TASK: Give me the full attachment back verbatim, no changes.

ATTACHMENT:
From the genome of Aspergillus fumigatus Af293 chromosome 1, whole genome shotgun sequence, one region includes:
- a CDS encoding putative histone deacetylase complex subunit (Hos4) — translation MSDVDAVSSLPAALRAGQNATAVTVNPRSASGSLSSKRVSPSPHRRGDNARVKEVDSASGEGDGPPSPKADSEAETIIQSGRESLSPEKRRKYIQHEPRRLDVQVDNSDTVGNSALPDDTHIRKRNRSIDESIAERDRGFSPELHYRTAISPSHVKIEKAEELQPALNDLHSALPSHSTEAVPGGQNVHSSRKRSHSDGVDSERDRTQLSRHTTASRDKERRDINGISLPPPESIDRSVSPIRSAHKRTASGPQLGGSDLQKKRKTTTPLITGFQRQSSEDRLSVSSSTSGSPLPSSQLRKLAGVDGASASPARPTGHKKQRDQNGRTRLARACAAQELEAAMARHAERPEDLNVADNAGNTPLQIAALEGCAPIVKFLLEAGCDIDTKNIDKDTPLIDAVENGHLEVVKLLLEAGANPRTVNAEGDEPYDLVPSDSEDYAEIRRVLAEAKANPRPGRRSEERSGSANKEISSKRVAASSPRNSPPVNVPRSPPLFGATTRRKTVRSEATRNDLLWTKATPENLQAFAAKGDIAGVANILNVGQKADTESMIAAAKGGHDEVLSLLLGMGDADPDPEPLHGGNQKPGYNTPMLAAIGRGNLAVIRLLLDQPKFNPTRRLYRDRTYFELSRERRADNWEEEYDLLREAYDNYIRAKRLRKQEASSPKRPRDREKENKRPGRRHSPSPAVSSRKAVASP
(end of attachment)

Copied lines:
From the genome of Aspergillus fumigatus Af293 chromosome 1, whole genome shotgun sequence, one region includes:
- a CDS encoding putative histone deacetylase complex subunit (Hos4) — translation MSDVDAVSSLPAALRAGQNATAVTVNPRSASGSLSSKRVSPSPHRRGDNARVKEVDSASGEGDGPPSPKADSEAETIIQSGRESLSPEKRRKYIQHEPRRLDVQVDNSDTVGNSALPDDTHIRKRNRSIDESIAERDRGFSPELHYRTAISPSHVKIEKAEELQPALNDLHSALPSHSTEAVPGGQNVHSSRKRSHSDGVDSERDRTQLSRHTTASRDKERRDINGISLPPPESIDRSVSPIRSAHKRTASGPQLGGSDLQKKRKTTTPLITGFQRQSSEDRLSVSSSTSGSPLPSSQLRKLAGVDGASASPARPTGHKKQRDQNGRTRLARACAAQELEAAMARHAERPEDLNVADNAGNTPLQIAALEGCAPIVKFLLEAGCDIDTKNIDKDTPLIDAVENGHLEVVKLLLEAGANPRTVNAEGDEPYDLVPSDSEDYAEIRRVLAEAKANPRPGRRSEERSGSANKEISSKRVAASSPRNSPPVNVPRSPPLFGATTRRKTVRSEATRNDLLWTKATPENLQAFAAKGDIAGVANILNVGQKADTESMIAAAKGGHDEVLSLLLGMGDADPDPEPLHGGNQKPGYNTPMLAAIGRGNLAVIRLLLDQPKFNPTRRLYRDRTYFELSRERRADNWEEEYDLLREAYDNYIRAKRLRKQEASSPKRPRDREKENKRPGRRHSPSPAVSSRKAVASP